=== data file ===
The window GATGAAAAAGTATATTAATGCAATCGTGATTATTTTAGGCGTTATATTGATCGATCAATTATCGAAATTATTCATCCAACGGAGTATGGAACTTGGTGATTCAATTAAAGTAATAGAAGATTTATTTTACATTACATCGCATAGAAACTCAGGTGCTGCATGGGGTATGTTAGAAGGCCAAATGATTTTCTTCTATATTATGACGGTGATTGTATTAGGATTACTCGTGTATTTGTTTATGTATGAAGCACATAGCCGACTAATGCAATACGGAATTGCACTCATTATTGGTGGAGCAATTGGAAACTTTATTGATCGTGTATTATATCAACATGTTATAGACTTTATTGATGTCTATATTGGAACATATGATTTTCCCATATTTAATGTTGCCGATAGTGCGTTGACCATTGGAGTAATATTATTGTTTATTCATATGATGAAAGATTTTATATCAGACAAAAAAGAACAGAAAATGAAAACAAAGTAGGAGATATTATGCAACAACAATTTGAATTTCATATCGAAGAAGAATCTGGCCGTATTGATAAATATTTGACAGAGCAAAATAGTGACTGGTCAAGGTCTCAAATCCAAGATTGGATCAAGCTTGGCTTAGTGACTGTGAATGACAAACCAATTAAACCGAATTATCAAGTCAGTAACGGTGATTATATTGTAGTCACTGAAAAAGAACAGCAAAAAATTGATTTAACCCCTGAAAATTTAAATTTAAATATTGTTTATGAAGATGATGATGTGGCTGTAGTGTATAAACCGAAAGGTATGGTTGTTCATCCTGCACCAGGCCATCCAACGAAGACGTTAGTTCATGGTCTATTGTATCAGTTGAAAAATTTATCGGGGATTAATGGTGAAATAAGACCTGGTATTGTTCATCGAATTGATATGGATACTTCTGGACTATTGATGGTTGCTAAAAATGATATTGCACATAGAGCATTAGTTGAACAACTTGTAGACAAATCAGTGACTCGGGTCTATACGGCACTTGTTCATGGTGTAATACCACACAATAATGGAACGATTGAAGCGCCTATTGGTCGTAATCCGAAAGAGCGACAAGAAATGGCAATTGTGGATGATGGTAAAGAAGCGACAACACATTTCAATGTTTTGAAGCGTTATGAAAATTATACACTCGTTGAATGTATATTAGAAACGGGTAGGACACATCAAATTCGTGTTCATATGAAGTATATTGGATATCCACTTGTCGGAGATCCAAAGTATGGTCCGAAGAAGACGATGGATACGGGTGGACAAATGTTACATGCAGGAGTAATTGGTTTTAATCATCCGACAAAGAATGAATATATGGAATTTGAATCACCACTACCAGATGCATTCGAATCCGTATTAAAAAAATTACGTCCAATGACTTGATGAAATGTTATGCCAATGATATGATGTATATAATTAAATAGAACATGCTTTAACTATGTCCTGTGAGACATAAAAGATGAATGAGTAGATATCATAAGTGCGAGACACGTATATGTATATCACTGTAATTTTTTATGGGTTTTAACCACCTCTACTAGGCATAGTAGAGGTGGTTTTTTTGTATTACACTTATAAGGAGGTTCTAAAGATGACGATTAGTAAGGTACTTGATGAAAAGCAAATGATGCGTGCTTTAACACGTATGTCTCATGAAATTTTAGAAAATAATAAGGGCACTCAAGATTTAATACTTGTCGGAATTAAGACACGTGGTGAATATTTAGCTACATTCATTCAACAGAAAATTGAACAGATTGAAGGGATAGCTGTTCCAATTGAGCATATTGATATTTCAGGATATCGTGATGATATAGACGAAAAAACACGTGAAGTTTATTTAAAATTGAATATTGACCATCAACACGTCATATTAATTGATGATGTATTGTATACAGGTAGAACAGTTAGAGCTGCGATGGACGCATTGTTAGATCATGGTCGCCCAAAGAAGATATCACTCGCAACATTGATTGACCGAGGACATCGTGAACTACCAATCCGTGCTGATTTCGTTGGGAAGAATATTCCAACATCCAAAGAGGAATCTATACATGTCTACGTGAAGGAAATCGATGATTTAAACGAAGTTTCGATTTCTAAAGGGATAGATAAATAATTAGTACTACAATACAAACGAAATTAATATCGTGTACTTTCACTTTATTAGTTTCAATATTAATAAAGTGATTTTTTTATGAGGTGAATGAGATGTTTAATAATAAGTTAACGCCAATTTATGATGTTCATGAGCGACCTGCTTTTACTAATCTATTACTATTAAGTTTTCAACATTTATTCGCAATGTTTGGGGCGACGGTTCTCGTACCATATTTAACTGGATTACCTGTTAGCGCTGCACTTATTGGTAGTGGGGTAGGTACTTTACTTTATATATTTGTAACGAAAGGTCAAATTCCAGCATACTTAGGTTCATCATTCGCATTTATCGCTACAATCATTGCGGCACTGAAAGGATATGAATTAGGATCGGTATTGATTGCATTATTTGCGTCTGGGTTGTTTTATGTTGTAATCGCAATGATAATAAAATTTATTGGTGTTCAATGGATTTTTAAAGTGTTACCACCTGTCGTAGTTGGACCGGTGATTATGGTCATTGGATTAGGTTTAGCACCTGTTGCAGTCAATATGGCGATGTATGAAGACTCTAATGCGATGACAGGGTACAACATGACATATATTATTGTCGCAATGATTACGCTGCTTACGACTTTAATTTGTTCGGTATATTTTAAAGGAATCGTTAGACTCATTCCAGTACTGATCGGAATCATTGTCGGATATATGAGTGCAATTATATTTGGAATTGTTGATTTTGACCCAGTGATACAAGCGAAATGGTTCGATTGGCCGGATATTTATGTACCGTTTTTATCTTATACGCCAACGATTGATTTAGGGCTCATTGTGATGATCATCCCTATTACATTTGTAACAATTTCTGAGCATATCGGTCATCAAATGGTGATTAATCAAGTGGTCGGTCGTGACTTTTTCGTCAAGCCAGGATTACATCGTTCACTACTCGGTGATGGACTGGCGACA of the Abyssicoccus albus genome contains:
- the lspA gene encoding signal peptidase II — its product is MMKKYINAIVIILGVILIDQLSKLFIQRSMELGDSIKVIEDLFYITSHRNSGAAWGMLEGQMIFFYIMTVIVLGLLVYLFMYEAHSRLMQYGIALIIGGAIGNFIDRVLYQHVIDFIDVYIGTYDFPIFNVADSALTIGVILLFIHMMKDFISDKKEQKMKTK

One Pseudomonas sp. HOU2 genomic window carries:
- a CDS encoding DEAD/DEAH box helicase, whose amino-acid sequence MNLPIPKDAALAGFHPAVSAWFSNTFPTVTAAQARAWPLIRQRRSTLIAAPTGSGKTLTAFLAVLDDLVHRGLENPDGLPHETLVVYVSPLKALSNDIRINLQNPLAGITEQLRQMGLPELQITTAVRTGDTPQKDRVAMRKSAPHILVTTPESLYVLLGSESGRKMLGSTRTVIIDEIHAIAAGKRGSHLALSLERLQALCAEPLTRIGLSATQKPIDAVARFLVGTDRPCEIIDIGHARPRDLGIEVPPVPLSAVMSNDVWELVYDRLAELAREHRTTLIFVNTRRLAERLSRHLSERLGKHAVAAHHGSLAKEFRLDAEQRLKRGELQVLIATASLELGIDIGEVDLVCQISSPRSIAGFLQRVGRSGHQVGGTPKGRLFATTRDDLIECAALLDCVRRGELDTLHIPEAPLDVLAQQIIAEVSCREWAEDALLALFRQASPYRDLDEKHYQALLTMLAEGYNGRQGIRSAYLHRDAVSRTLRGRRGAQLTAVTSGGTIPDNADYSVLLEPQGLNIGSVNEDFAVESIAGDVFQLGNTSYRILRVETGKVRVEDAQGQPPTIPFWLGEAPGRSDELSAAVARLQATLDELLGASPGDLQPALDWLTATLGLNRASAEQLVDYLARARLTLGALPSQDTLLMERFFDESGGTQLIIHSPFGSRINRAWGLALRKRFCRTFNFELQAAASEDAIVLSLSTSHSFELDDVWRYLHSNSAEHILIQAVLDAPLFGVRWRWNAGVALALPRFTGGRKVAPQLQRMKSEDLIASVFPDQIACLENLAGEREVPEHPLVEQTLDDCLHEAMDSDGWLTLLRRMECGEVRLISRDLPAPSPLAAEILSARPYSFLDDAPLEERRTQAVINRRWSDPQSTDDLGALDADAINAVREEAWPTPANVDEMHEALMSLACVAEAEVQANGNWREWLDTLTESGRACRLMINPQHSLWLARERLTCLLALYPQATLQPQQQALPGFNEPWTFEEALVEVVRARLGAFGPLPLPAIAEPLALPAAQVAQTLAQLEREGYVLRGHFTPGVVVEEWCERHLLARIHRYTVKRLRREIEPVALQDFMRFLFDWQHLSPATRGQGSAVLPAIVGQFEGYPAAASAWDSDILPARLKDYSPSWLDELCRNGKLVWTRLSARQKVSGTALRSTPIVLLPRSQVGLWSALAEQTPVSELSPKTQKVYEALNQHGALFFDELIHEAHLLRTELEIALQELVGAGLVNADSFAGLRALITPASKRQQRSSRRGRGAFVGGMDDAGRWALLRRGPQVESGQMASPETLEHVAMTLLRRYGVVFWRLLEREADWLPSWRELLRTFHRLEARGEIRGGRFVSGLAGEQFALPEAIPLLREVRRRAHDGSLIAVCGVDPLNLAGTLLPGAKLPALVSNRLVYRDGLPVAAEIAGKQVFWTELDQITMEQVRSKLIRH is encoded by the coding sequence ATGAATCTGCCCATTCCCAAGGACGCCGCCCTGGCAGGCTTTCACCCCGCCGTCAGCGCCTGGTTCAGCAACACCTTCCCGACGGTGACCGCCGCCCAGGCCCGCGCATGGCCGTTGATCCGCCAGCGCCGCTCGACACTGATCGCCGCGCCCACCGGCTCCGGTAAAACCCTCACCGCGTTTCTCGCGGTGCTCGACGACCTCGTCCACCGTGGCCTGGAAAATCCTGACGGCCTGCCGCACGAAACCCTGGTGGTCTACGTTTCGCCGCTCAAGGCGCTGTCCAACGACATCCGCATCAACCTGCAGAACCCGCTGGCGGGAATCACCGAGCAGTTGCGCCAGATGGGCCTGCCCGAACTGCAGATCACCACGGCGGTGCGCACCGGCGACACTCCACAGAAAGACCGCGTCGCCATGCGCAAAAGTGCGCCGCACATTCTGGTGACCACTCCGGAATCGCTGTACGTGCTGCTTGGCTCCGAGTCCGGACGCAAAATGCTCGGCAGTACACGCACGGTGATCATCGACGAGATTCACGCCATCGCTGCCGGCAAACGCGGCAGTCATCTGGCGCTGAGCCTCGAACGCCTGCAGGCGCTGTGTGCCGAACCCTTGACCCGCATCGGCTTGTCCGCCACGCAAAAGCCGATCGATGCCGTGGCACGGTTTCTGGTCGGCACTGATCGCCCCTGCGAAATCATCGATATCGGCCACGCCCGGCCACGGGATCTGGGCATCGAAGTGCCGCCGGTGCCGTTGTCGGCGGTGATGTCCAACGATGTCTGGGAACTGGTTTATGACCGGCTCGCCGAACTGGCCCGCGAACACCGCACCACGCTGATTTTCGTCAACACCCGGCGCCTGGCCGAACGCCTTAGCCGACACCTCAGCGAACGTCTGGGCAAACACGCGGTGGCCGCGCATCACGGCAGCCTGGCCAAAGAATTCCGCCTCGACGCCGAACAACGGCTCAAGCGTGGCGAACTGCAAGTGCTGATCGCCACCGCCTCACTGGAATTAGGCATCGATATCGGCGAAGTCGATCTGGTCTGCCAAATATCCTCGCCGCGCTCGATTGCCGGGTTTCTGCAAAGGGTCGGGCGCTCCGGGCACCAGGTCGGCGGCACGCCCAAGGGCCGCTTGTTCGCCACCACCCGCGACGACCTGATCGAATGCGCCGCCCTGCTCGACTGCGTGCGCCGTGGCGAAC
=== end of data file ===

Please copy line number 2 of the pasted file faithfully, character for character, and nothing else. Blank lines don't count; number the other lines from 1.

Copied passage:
- the lspA gene encoding signal peptidase II — its product is MMKKYINAIVIILGVILIDQLSKLFIQRSMELGDSIKVIEDLFYITSHRNSGAAWGMLEGQMIFFYIMTVIVLGLLVYLFMYEAHSRLMQYGIALIIGGAIGNFIDRVLYQHVIDFIDVYIGTYDFPIFNVADSALTIGVILLFIHMMKDFISDKKEQKMKTK